Over the past decade, the political world has done everything possible to minimize and forget the crimes of the early to mid-2000s. The effect has been felt ever since. Members of the Bush administration and their hangers-on have spent their time working diligently to return to good standing in the social and professional worlds they once dominated in Washington and New York. Allowing them to reintegrate into elite society has had almost as catastrophic an effect on American politics as Donald Trump.

It’s not just Kavanaugh. The confirmation of Gina Haspel, an admitted proponent of torture who ran a Thailand black site in 2002 — a fact that became a minor issue before the Senate sent her back to Langley to run the CIA — was a perfect example of the insufficiency of the American political system to properly deal with the Bush regime toppling established norms around war and detainees.

Complaints from the left about the image rehabilitation of the Bushes have largely been met with derision. Esquire writer Charlie Pierce, who referred to John McCain’s funeral as a “council of war” for the resistance, fired off a riposte to his critics which sums up the liberal view of the need for a more genteel version of corporate dominance, regressive Christianity, and endless war.

The satirists explain their brilliant shot at “academic grievance studies”

Academic Grievance Studies and the Corruption of Scholarship

Academic Grievance Studies and the Corruption of ScholarshipThis essay, although hopefully accessible to everyone, is the most thorough breakdown of the study and written for those who are already somewhat familiar with the problems of ideologically-motivated scholarship, radical skepticism and cultural constructivism.


Part I: Introduction

Something has gone wrong in the university—especially in certain fields within the humanities. Scholarship based less upon finding truth and more upon attending to social grievances has become firmly established, if not fully dominant, within these fields, and their scholars increasingly bully students, administrators, and other departments into adhering to their worldview. This worldview is not scientific, and it is not rigorous. For many, this problem has been growing increasingly obvious, but strong evidence has been lacking. For this reason, the three of us just spent a year working inside the scholarship we see as an intrinsic part of this problem.

We spent that time writing academic papers and publishing them in respected peer-reviewed journals associated with fields of scholarship loosely known as “cultural studies” or “identity studies” (for example, gender studies) or “critical theory” because it is rooted in that postmodern brand of “theory” which arose in the late sixties. As a result of this work, we have come to call these fields “grievance studies” in shorthand because of their common goal of problematizing aspects of culture in minute detail in order to attempt diagnoses of power imbalances and oppression rooted in identity.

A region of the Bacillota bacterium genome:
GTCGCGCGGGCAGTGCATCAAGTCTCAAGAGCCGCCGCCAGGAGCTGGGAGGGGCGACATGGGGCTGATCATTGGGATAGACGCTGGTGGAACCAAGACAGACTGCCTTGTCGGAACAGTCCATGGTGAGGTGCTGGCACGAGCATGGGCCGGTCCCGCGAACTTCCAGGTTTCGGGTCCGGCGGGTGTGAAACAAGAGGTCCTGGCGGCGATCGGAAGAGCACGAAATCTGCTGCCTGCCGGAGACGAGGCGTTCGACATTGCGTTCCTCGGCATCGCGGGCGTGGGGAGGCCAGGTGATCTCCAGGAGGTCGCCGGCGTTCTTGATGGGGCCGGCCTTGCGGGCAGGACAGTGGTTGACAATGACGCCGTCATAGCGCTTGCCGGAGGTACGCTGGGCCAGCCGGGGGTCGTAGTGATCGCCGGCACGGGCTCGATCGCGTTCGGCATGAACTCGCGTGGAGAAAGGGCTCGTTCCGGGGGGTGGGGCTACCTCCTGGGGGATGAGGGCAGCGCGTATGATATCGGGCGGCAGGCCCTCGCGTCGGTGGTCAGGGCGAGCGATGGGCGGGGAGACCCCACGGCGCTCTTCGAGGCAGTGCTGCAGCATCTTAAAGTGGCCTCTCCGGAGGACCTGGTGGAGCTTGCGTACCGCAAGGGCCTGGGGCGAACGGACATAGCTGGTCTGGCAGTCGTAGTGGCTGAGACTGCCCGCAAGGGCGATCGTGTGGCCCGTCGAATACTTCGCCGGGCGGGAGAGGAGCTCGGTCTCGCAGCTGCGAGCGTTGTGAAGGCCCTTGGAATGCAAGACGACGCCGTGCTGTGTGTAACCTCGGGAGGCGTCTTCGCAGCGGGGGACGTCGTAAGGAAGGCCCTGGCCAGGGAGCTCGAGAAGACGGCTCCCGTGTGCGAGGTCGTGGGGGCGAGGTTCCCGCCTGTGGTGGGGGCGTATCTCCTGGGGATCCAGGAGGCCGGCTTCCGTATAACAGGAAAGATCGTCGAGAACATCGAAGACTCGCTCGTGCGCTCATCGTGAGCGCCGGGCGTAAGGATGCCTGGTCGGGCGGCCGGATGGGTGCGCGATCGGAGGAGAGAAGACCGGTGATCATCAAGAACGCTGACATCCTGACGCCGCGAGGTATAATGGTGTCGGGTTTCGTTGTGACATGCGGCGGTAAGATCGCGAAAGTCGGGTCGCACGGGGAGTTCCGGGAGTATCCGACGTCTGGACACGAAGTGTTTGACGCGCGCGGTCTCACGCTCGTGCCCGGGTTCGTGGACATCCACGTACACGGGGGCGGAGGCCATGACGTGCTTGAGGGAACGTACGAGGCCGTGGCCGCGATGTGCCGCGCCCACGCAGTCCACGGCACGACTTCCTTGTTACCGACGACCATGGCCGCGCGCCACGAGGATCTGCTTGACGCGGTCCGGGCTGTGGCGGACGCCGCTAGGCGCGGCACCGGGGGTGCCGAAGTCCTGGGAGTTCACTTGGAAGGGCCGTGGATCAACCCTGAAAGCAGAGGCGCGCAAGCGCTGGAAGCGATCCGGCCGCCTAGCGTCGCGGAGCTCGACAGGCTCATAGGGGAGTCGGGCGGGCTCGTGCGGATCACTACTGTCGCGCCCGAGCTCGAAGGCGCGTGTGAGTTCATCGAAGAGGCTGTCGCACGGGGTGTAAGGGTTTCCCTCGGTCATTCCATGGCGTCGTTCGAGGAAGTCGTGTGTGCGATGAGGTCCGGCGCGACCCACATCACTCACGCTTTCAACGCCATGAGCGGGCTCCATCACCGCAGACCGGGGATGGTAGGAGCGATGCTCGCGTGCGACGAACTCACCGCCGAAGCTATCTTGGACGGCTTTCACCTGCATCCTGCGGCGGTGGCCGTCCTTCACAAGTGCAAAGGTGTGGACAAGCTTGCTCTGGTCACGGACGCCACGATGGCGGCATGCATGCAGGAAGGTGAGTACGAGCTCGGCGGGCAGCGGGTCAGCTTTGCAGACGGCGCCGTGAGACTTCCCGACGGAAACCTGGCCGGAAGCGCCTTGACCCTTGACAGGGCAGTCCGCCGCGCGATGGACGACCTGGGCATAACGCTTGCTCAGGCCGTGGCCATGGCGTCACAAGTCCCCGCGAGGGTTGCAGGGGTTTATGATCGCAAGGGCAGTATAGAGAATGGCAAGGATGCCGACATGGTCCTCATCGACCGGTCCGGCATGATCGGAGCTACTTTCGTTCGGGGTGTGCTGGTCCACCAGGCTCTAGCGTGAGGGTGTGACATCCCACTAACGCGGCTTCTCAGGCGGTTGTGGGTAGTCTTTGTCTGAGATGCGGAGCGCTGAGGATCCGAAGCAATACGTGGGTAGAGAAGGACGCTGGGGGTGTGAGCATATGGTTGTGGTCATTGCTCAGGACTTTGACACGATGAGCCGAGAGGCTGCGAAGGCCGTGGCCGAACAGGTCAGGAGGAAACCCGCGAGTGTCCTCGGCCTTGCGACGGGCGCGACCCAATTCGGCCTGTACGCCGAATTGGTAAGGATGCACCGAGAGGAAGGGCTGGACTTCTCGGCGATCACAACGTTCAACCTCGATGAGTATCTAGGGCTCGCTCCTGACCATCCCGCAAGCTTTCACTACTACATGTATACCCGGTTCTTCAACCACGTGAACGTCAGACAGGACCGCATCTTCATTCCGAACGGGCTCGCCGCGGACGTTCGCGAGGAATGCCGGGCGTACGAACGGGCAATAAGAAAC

We undertook this project to study, understand, and expose the reality of grievance studies, which is corrupting academic research. Because open, good-faith conversation around topics of identity such as gender, race, and sexuality (and the scholarship that works with them) is nearly impossible, our aim has been to reboot these conversations. We hope this will give people—especially those who believe in liberalism, progress, modernity, open inquiry, and social justice—a clear reason to look at the identitarian madness coming out of the academic and activist left and say, “No, I will not go along with that. You do not speak for me.”
This document is a first look at our project and an initial attempt to grapple with what we’re learning and what it means. Because of its length and detail, it is organized as follows, putting the factual information up front and more detailed explanations thereafter.
  • Our methodology, which is central to contextualizing our claims;
  • A summary of this project from its beginning until we were eventually exposed and forced to go public before we could conclude our research;
  • An explanation of why we did this;
  • A summary of the problem and why it matters;
  • A clear explanation of how this project came to be;
  • The results of our study, including a full list of all of the papers we submitted, their final outcomes, and relevant reviewer comments to date;
  • A discussion of the significance of the results;
  • A summary of what may come next

Part II: Methods

Our approach is best understood as a kind of reflexive ethnography—that is, we conducted a study of a peculiar academic culture by immersing ourselves within it, reflecting its output and modifying our understanding until we became “outsiders within” it.

Our objective was to learn about this culture and establish that we had become fluent in its language and customs by publishing peer-reviewed papers in its top journals, which usually only experts in the field are capable of doing. Because we came to conceptualize this project as a kind of reflexive ethnographic study in which we sought to understand the field and how it works by participating in it, obtaining peer reviewers’ comments about what we were doing right and what needed to change to make absurd theses acceptable was central to the project. Indeed, the reviewers’ comments are in many ways more revealing about the state of these fields than the acceptances themselves.